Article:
Friends of the Earth has released a new report debunking industry promises that nanotechnology offers solutions to our most pressing environmental problems, including climate change.

The report by Friends of the Earth groups in the United States, Europe and Australia examines the nanotechnology industry’s green claims, and concludes they don’t stack up.

The report evaluates current and near-term energy generation technologies, energy savings applications and the energy demands of using nanotechnology in the majority of applications where there is no potential for energy savings – such as cosmetics, sports equipment, electronic goods, cleaning products, and others.

It finds that although there are some energy applications where nanotechnology may deliver new efficiencies or functionalities, on the whole, the use of nanotechnology will come at a large energy and environmental cost.

Rather than substantially reducing our environmental footprint, using nanotechnology in products such as face creams, odour repellent socks, golf clubs and televisions will increase the energy demands of making these products, while posing new health and environment risks.

The report also reveals that despite governments’ green rhetoric, public funding is being used to develop nanotechnology to find and extract more oil and gas.

Not only have the world’s biggest petrochemical companies established a joint consortium to develop nanotechnology to find and extract more oil and gas, public funding is being used to support similar research in Australia and elsewhere.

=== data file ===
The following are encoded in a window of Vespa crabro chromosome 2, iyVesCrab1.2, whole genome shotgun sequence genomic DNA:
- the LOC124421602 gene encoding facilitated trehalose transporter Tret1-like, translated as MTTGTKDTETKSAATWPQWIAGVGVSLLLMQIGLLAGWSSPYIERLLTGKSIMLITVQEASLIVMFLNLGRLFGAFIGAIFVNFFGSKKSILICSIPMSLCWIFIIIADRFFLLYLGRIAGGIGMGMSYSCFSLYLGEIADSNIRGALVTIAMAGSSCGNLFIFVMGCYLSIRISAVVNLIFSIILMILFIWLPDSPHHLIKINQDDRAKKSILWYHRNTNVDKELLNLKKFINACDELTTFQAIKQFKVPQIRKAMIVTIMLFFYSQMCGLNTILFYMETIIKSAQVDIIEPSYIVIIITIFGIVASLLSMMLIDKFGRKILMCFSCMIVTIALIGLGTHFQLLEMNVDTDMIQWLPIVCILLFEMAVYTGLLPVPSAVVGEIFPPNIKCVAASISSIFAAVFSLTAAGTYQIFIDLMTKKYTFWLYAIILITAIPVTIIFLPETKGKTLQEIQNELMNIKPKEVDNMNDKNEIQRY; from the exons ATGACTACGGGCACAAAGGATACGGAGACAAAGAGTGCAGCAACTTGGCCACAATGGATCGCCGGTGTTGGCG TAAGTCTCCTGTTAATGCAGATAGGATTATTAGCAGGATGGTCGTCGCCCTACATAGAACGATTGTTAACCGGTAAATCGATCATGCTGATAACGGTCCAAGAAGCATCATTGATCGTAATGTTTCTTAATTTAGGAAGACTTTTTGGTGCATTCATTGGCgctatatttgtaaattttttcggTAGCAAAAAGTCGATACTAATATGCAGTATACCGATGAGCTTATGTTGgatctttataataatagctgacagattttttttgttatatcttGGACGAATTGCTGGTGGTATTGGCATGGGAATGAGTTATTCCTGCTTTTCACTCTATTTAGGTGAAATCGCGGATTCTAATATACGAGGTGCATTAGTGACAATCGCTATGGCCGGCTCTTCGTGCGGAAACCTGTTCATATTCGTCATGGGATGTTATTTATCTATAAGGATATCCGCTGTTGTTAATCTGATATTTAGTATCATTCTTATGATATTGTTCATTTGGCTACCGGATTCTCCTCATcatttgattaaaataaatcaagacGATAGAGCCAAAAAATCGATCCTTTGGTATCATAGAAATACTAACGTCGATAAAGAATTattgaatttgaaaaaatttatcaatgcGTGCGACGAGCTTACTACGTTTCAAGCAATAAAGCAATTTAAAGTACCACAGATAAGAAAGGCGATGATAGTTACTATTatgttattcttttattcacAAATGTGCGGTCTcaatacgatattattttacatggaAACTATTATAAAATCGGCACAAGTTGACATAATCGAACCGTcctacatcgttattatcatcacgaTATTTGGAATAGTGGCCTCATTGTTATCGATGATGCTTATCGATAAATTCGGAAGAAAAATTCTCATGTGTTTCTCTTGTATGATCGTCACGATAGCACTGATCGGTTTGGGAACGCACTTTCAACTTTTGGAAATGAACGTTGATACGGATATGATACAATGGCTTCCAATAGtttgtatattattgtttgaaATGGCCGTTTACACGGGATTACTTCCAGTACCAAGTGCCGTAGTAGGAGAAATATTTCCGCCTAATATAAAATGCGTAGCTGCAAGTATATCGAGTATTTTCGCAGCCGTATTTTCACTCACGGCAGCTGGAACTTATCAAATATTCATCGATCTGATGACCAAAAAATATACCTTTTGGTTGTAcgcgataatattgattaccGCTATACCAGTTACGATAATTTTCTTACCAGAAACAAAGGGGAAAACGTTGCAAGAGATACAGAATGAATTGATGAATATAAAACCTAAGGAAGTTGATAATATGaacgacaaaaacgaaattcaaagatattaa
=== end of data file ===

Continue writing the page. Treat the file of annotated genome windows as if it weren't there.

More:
Nanotechnology has been the focus of considerable ‘greenwash’ and industry has promoted it as a solution to environmental concerns. Australian Federal Governments from both Labor and Liberal parties have touted nanotechnology’s green credentials as a key reason to justify generous public funding of the sector.

Yet while government has shown much interest in the industry’s economic prospects, it has shown little interest in asking the key question: ‘does nanotechnology actually deliver for the environment?’

This report cuts through the greenwash, evaluates the evidence, and concludes that the nanotechnology industry’s green claims don’t stack up. It demands that the Federal Government reassess its assumptions about nanotechnology’s role in responding to climate change.


United States environmentalist and founder Bill McKibben has commended the report: “Very few people have looked beyond the shiny promise of nanotechnology to try and understand how this far-reaching new technique is actually developing. This report is an excellent glimpse inside, and it offers a judicious and balanced account of a subject we need very much to be thinking about”.


Report summary (pdf, 3 page, 79KB)